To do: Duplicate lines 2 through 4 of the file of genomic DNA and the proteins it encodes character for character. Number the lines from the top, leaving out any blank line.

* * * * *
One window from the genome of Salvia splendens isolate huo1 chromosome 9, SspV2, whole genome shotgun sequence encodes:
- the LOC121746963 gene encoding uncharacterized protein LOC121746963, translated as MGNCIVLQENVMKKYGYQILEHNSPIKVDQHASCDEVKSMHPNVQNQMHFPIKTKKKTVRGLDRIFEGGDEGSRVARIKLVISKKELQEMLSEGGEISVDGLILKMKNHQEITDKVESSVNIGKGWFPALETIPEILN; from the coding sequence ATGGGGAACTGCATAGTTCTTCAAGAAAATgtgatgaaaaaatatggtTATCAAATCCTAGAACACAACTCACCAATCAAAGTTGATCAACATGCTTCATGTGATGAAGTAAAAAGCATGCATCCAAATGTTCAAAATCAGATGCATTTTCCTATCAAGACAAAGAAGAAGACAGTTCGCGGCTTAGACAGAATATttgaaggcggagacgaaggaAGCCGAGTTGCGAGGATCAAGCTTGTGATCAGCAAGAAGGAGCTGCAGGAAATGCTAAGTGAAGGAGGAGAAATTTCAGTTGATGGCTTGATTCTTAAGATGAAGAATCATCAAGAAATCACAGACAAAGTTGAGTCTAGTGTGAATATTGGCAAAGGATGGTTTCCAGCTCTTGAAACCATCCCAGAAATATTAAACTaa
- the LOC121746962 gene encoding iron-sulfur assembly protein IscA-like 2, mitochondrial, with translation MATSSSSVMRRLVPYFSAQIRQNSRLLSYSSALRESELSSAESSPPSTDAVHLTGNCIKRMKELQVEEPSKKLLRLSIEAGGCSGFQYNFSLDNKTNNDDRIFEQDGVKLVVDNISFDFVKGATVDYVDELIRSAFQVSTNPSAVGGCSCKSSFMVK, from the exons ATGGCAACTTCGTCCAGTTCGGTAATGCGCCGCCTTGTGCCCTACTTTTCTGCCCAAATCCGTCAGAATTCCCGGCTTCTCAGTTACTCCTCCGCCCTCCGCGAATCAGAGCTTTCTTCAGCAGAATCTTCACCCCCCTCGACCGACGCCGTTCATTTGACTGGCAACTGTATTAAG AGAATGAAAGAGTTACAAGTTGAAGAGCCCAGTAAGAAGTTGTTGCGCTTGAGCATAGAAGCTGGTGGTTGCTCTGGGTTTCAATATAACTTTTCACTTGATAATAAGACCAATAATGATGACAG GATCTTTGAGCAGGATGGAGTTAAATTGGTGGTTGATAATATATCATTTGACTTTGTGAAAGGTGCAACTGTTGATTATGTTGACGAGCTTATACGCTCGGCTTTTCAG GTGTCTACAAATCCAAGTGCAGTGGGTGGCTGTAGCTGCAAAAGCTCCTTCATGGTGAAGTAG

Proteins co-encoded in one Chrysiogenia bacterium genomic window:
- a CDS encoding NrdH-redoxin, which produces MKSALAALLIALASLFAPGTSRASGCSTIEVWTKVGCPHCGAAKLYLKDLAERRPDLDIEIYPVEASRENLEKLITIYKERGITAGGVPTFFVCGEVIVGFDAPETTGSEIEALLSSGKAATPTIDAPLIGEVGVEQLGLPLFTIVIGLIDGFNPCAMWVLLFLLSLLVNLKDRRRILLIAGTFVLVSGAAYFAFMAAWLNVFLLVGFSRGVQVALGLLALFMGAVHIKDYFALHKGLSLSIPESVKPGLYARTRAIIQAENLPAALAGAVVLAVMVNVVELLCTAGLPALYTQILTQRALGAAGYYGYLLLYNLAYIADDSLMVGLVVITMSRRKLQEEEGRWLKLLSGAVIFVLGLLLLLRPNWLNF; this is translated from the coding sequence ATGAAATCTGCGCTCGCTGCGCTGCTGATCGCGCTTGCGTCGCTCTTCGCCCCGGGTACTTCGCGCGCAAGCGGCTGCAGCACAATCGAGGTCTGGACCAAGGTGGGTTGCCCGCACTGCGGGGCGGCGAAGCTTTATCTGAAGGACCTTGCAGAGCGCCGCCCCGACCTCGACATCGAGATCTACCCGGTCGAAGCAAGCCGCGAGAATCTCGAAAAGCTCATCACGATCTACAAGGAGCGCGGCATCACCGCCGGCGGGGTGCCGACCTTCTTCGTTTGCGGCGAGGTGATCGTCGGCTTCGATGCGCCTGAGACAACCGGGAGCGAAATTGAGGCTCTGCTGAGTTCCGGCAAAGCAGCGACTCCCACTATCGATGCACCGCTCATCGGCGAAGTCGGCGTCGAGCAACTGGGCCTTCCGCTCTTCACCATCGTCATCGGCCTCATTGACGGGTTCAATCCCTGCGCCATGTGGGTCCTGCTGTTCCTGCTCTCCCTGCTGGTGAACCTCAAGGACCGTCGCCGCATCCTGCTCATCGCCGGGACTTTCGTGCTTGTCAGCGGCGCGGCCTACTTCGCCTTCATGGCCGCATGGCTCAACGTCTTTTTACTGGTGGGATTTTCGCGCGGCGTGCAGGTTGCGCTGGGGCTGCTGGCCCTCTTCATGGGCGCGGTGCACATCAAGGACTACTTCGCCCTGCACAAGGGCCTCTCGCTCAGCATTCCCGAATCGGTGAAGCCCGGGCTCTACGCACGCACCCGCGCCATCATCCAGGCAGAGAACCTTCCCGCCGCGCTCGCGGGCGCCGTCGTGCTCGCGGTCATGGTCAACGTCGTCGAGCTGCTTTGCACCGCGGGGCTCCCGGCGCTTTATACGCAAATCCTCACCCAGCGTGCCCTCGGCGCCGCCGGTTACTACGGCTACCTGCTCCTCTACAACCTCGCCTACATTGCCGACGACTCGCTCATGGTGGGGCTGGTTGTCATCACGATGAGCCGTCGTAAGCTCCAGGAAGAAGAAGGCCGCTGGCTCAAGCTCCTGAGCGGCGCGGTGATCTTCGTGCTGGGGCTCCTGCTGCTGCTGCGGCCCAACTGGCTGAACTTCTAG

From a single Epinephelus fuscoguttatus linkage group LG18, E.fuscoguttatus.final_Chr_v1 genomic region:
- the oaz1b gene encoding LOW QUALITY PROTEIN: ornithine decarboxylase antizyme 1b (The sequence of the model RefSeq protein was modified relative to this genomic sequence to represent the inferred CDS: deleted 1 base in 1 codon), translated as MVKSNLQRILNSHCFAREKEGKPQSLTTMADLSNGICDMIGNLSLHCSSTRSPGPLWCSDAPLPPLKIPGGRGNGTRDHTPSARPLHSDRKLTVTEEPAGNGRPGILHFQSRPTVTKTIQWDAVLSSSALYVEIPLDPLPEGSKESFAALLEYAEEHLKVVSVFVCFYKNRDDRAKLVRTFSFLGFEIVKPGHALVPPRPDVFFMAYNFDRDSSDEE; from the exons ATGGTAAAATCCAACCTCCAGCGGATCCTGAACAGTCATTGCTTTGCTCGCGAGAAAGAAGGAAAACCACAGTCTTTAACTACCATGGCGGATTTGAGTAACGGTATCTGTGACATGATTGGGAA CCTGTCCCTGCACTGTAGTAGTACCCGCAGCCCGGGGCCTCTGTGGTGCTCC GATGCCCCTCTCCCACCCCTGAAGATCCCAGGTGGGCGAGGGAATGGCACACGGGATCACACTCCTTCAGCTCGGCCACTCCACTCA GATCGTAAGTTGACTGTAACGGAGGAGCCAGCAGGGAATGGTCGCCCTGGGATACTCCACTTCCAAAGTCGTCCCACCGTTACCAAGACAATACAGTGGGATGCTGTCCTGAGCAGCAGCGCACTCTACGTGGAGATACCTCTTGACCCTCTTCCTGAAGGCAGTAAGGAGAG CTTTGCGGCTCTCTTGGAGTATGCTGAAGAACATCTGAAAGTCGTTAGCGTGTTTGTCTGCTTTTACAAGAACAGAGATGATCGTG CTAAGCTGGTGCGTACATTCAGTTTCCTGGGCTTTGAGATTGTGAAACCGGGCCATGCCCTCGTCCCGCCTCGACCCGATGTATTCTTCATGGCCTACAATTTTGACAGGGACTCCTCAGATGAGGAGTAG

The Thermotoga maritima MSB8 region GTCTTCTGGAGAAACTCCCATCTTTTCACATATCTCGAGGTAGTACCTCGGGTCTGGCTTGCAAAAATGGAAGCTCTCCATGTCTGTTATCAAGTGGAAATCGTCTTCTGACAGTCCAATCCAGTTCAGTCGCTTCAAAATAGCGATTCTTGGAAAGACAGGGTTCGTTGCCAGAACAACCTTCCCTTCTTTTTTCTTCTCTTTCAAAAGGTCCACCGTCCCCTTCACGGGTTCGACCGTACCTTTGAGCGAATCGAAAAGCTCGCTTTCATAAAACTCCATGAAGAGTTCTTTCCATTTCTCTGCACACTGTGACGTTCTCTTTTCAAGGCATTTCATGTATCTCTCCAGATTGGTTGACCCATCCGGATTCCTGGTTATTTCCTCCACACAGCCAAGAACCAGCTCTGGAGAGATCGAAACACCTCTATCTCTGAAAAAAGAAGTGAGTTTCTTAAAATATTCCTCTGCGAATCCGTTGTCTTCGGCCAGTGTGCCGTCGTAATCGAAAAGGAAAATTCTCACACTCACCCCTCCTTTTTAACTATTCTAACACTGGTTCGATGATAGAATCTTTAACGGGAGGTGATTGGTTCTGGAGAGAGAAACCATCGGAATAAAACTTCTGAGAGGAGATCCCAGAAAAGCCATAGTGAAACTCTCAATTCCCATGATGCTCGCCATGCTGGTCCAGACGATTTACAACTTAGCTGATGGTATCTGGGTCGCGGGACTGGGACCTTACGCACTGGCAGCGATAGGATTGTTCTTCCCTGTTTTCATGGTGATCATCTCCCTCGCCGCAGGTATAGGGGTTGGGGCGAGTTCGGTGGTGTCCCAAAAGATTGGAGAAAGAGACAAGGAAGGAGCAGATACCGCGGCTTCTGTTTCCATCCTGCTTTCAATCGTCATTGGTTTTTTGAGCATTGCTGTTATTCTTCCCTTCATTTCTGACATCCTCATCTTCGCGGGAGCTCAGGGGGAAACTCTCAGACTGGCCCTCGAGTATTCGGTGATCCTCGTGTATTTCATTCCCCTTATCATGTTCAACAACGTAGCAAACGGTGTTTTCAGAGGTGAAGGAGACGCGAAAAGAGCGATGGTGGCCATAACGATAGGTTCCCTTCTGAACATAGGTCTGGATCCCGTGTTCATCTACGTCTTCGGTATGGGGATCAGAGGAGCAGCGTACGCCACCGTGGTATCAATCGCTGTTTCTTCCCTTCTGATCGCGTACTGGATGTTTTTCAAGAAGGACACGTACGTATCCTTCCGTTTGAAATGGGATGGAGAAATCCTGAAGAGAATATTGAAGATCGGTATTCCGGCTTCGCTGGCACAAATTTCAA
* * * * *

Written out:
- the LOC121746963 gene encoding uncharacterized protein LOC121746963, translated as MGNCIVLQENVMKKYGYQILEHNSPIKVDQHASCDEVKSMHPNVQNQMHFPIKTKKKTVRGLDRIFEGGDEGSRVARIKLVISKKELQEMLSEGGEISVDGLILKMKNHQEITDKVESSVNIGKGWFPALETIPEILN; from the coding sequence ATGGGGAACTGCATAGTTCTTCAAGAAAATgtgatgaaaaaatatggtTATCAAATCCTAGAACACAACTCACCAATCAAAGTTGATCAACATGCTTCATGTGATGAAGTAAAAAGCATGCATCCAAATGTTCAAAATCAGATGCATTTTCCTATCAAGACAAAGAAGAAGACAGTTCGCGGCTTAGACAGAATATttgaaggcggagacgaaggaAGCCGAGTTGCGAGGATCAAGCTTGTGATCAGCAAGAAGGAGCTGCAGGAAATGCTAAGTGAAGGAGGAGAAATTTCAGTTGATGGCTTGATTCTTAAGATGAAGAATCATCAAGAAATCACAGACAAAGTTGAGTCTAGTGTGAATATTGGCAAAGGATGGTTTCCAGCTCTTGAAACCATCCCAGAAATATTAAACTaa
- the LOC121746962 gene encoding iron-sulfur assembly protein IscA-like 2, mitochondrial, with translation MATSSSSVMRRLVPYFSAQIRQNSRLLSYSSALRESELSSAESSPPSTDAVHLTGNCIKRMKELQVEEPSKKLLRLSIEAGGCSGFQYNFSLDNKTNNDDRIFEQDGVKLVVDNISFDFVKGATVDYVDELIRSAFQVSTNPSAVGGCSCKSSFMVK, from the exons ATGGCAACTTCGTCCAGTTCGGTAATGCGCCGCCTTGTGCCCTACTTTTCTGCCCAAATCCGTCAGAATTCCCGGCTTCTCAGTTACTCCTCCGCCCTCCGCGAATCAGAGCTTTCTTCAGCAGAATCTTCACCCCCCTCGACCGACGCCGTTCATTTGACTGGCAACTGTATTAAG AGAATGAAAGAGTTACAAGTTGAAGAGCCCAGTAAGAAGTTGTTGCGCTTGAGCATAGAAGCTGGTGGTTGCTCTGGGTTTCAATATAACTTTTCACTTGATAATAAGACCAATAATGATGACAG GATCTTTGAGCAGGATGGAGTTAAATTGGTGGTTGATAATATATCATTTGACTTTGTGAAAGGTGCAACTGTTGATTATGTTGACGAGCTTATACGCTCGGCTTTTCAG GTGTCTACAAATCCAAGTGCAGTGGGTGGCTGTAGCTGCAAAAGCTCCTTCATGGTGAAGTAG

Proteins co-encoded in one Chrysiogenia bacterium genomic window: